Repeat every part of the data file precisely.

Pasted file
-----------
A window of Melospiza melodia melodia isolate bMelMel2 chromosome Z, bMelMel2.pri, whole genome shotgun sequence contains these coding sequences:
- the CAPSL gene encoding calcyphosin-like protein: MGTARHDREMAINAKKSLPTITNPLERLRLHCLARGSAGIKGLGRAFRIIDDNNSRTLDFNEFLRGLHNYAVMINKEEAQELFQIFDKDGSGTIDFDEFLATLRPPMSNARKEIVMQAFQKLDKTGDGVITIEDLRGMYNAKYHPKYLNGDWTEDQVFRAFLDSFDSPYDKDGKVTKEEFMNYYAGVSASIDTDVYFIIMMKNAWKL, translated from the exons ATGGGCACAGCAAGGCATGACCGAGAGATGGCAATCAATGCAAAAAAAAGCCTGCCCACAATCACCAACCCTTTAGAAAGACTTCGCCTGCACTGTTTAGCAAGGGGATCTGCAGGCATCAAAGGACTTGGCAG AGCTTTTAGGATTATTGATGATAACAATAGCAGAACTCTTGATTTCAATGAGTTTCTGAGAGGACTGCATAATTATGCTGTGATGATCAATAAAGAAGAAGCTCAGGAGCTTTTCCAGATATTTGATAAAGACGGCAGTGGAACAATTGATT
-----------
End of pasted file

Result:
A window of Melospiza melodia melodia isolate bMelMel2 chromosome Z, bMelMel2.pri, whole genome shotgun sequence contains these coding sequences:
- the CAPSL gene encoding calcyphosin-like protein: MGTARHDREMAINAKKSLPTITNPLERLRLHCLARGSAGIKGLGRAFRIIDDNNSRTLDFNEFLRGLHNYAVMINKEEAQELFQIFDKDGSGTIDFDEFLATLRPPMSNARKEIVMQAFQKLDKTGDGVITIEDLRGMYNAKYHPKYLNGDWTEDQVFRAFLDSFDSPYDKDGKVTKEEFMNYYAGVSASIDTDVYFIIMMKNAWKL, translated from the exons ATGGGCACAGCAAGGCATGACCGAGAGATGGCAATCAATGCAAAAAAAAGCCTGCCCACAATCACCAACCCTTTAGAAAGACTTCGCCTGCACTGTTTAGCAAGGGGATCTGCAGGCATCAAAGGACTTGGCAG AGCTTTTAGGATTATTGATGATAACAATAGCAGAACTCTTGATTTCAATGAGTTTCTGAGAGGACTGCATAATTATGCTGTGATGATCAATAAAGAAGAAGCTCAGGAGCTTTTCCAGATATTTGATAAAGACGGCAGTGGAACAATTGATT